When the galleries aren't hitting, we need to find our visual treats wherever we can, whether it's on the nudie end of Sauvie Island or in those strange and beautiful photographs behind the counter at a neighborhood Thai restaurant. When the end of the month rolls around, it can be tough to quench our aesthetic thirst at the traditional art galleries, which means it's time to start snooping out other walls. Bumming around this week turned up a great group exhibition at Medusa Tattoo, where the Four Horsemen are currently showing.
No, not Ric Flair's Four Horsemen, but a group of misfit illustrators and painters who obviously watch too much Cartoon Network, disdain brushy paintwork, and are obsessed with mutants, robots, and candy colors. Bwana Spoons steals the show in about one hundred different ways, starting with the originality of his imagery (cube-headed loggers, paraplegic skateboarding Cyclopes), to his wicked, abstract backgrounds that reference almost every single trend in contemporary abstraction. "Defeated Beetle in Flight," an entirely successful multi-paneled, cruciform painting, witnesses a hummingbird airlifting a bandaged beetle to safety on a tightly controlled Art-Deco field. Martin Ontiveros is also one hell of an illustrator and painter, with even more of a narrative slant. His robo-dramas are astonishingly brush mark-free tales of robots battling something called the pink asparagus virus. I can't say that I care about his robots, but they are painted so damn well that I can't help but stare. Guy Burwell and Kevin Scalzo are also both pretty good illustrators, but they get completely smoked by Spoons and Ontiveros in this show. Burwell's round, heroic head shots of beaming space boys and girls are slick but not entirely satisfying, and Scalzo uses a lot of pinks and browns to paint hydrocephalic-but-cute characters that fade into the background of the exhibition. Overall, though, this show is a ton of fun and features high-quality samples of "lowbrow" art subjects. Check out this show and Paper, Scissors... ROCK at PNCA in one afternoon and then tell me you didn't enjoy yourself. I dare you. CHAS BOWIE
Confidence Gregory Grenon Laura Russo Gallery, 805 NW 21st Ave 226-2754
It seems probable that once you can start charging $12,000 a painting (and you are still alive), you take less artistic chances than you would if your living didn't depend on it. This is not an argument for the "STARVING ARTIST" archetype in any way, shape, or form--all people deserve to make a living wage from their chosen professions--but if I were to take a guess, most people dropping twelve g's on something for their loft space don't buy art that will make them uncomfortable.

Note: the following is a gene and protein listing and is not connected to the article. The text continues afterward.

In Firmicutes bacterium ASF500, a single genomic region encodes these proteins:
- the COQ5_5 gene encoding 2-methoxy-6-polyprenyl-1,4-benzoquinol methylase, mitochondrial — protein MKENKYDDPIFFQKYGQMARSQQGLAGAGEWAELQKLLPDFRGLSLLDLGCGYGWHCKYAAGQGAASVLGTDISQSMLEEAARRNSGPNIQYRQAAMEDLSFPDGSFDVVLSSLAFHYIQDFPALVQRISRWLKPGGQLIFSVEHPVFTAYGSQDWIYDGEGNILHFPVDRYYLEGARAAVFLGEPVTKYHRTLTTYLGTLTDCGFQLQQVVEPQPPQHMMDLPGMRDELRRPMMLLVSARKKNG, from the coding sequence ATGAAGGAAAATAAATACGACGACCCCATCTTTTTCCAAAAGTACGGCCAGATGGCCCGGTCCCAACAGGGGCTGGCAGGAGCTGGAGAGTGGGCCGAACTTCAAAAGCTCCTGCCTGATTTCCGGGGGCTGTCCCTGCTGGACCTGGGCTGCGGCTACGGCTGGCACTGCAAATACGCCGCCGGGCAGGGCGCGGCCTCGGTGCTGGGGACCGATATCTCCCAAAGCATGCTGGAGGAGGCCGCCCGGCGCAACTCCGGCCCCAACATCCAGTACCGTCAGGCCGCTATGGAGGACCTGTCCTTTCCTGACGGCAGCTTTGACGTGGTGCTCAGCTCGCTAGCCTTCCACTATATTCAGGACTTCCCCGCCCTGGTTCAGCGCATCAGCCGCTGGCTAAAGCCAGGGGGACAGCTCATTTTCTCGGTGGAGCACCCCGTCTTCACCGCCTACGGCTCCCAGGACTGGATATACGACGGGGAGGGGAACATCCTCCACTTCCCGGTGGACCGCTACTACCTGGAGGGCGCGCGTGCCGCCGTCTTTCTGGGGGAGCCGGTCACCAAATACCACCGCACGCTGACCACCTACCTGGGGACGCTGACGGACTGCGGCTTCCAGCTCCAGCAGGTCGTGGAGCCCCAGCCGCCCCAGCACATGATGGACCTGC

I can't say for sure, but this is perhaps one reason why noted local artist Gregory Grenon's recent works come up a sliver short on the "challenge me" scale. In Confidence, the former printmaker demonstrates his continued affinity for painting women on glass and Plexiglas, which gives the images a cakey, yet smoky effect. Grenon's women are always uncommon and a little awkward, painted with sneers or lopsided frowns, asymmetrical eyes, messy skin--he presents like a fine-art Lynda Barry. The prevailing theme of Confidence is just that: women who stare out from their frames with a modicum of strength. There are ballerinas worthy of Isadora Duncan, modern ladies with breasts exposed through their blouses, swanky chicks with defiant slouches. All are painted with reverence.
Strangely, though, they also look a little beat-up and haggard, thanks to Grenon's color choices, which include bruised yellow and a sickly green. In the most compelling painting, which has a title too long to mention here, the subject is sporting a full-on shiner. She stares out at the viewer, daring them to question her black eye, lips pursed and green eyes defiant against a blood-red backdrop. It's awesome and unsettling. Unfortunately, the majority of the show doesn't live up to this standard; while the subjects all flaunt a daring sass, many of them come off flat--which ultimately makes you question whether Grenon is accessing his darkest parts to paint these ladies who have so much to say, but are stopped just short of speaking. And, for $12,000, they'd better be telling their deepest secrets. JULIANNE SHEPHERD